Notes on The Sabbath

by Steve Sawyer


Let us re-examine a critical verse: John 19:31

"Therefore, because it was the Preparation Day, that the bodies should not remain on the cross on the Sabbath (for that Sabbath was a high day), the Jews asked Pilate that their legs might be broken, and that they might be taken away." (NKJ)

The question before us is, was this Sabbath a "normal" Saturday Sabbath? Or, was this passage referencing the Sabbath which ALWAYS followed the Passover on the fifteenth of Nisan (Lev. 23: 1-11). This means that if the 15th of Nisan fell on a different day of the week each year (which it does), then there are years with more than one Sabbath in its week (which there are).


Was this year one of those special years when these two events (Saturday and the 15th of Nisan) coincide? What if it wasn't?

The Sabbath is usually first recognized as beginning with the seventh day of creation... the day that God rested from His work. It is a day of rest.

Gen 2:1-3:

1. Thus the heavens and the earth, and all the host of them, were finished. 2. And on the seventh day God ended His work which He had done, and He rested on the seventh day from all His work which He had done. 3. Then God blessed the seventh day and sanctified it, because in it He rested from all His work which God had created and made. (NKJ)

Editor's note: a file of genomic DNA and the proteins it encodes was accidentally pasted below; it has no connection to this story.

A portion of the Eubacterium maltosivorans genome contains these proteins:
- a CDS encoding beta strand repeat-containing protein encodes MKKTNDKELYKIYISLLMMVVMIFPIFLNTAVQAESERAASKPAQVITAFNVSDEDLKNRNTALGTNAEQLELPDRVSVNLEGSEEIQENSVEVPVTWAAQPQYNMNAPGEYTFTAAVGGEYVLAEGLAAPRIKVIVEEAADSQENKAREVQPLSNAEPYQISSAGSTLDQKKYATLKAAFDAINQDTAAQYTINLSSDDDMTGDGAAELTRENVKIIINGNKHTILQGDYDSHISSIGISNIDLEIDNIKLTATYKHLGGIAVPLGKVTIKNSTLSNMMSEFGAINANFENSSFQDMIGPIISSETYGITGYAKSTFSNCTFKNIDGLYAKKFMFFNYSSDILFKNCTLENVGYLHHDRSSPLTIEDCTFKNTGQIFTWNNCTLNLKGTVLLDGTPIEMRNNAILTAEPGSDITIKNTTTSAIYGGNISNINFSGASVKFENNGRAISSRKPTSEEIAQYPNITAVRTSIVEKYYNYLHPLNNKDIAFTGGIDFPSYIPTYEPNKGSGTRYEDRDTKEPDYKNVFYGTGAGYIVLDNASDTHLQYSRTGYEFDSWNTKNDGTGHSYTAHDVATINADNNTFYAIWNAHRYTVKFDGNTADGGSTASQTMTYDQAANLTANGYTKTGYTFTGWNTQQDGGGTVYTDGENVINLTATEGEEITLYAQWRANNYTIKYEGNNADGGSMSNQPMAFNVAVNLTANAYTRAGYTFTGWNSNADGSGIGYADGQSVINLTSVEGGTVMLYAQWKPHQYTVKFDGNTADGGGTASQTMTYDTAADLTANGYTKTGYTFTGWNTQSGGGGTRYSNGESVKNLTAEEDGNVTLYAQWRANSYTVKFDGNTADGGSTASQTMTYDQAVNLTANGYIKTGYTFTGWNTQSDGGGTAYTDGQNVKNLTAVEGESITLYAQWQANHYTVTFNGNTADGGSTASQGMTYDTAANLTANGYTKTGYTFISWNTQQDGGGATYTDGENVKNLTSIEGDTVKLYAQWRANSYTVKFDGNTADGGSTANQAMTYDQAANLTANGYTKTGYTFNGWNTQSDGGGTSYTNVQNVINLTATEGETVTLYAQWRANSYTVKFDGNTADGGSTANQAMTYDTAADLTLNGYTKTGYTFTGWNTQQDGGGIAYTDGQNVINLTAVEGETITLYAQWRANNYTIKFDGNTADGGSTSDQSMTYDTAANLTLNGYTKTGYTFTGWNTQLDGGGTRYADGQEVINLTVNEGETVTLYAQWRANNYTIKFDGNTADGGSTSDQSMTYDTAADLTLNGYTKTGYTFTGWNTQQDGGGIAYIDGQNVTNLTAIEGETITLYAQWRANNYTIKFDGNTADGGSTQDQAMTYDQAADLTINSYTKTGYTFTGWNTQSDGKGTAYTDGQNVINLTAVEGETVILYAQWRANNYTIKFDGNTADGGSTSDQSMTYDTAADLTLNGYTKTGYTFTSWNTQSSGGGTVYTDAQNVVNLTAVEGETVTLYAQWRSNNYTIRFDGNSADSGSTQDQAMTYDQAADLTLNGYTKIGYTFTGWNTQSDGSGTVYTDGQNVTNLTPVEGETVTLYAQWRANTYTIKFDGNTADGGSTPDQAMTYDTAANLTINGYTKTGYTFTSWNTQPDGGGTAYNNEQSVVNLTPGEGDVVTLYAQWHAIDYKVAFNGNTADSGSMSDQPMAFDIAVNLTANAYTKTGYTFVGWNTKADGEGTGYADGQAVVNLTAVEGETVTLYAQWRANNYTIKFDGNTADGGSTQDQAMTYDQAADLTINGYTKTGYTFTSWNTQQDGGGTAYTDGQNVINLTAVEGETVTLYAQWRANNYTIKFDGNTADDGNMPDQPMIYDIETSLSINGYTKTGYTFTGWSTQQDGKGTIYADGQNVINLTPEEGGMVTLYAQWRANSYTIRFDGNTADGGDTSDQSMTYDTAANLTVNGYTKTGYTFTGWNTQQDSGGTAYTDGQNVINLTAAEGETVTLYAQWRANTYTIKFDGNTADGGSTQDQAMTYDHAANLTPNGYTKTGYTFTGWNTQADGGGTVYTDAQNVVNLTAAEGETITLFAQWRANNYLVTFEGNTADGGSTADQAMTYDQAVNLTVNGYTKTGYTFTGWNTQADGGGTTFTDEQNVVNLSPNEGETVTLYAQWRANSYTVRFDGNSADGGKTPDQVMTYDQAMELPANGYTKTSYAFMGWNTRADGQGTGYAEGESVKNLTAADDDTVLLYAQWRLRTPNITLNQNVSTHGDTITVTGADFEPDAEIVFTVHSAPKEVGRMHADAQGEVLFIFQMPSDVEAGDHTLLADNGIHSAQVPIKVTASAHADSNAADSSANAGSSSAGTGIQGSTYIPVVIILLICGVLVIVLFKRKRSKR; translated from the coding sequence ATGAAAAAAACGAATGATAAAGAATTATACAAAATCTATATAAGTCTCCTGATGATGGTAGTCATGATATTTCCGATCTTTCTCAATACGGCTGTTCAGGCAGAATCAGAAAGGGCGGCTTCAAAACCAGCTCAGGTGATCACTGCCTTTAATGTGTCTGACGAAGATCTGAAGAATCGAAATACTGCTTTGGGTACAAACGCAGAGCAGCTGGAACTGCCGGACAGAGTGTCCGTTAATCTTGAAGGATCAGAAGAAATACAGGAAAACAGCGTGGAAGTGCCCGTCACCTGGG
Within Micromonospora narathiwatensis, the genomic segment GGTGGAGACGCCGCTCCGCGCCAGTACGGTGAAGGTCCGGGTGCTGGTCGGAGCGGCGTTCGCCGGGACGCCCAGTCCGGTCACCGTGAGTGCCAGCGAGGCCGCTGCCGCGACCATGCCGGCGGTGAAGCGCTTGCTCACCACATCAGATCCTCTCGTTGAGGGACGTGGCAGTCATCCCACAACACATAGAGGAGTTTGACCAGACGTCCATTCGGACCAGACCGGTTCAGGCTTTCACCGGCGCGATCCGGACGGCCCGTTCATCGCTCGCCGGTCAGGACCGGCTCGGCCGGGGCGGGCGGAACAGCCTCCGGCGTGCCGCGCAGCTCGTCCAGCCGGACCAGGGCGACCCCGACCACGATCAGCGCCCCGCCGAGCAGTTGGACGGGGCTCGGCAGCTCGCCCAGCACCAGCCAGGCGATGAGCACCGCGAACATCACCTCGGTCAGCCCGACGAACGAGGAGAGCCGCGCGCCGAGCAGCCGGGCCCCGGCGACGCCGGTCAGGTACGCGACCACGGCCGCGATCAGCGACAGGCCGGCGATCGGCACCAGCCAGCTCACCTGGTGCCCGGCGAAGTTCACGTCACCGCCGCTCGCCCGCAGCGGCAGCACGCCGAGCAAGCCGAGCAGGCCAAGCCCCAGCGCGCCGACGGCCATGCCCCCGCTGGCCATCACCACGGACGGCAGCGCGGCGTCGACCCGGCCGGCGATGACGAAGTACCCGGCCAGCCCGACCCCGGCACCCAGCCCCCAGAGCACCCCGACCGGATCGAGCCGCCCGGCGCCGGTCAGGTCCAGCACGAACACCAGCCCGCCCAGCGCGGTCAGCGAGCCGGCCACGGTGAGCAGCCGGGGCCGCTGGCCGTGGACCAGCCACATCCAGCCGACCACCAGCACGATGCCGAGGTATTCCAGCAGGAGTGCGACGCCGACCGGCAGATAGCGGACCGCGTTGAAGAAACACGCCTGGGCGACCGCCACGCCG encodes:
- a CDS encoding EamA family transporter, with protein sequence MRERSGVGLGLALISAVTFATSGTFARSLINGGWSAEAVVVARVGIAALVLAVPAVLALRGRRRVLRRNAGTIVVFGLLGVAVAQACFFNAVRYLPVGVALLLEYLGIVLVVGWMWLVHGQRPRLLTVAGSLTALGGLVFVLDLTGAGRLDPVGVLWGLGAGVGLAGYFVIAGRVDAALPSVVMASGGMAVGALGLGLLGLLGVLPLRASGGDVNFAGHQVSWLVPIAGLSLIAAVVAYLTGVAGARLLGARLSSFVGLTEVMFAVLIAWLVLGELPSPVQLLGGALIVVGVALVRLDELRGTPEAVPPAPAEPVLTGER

The verb which forms the root of the noun "sabbath" is translated "He rested". At the giving of the Law to Moses in Exodus 20:10,11, the fact that God rested on the 7th day is emphasized as a model for man. The noun "sabbath" (Strong's No. 7676 - shabbat) derives from the Hebrew word for "rest" or "to cease" (Strong's No. 7673 - Shabat). The actual English term "Sabbath" first appears in scripture in the 16th chapter of Exodus. And it is not until the giving of the Law to Moses that the 7th day is officially sanctified as "the" Sabbath in Exodus 20:10,11.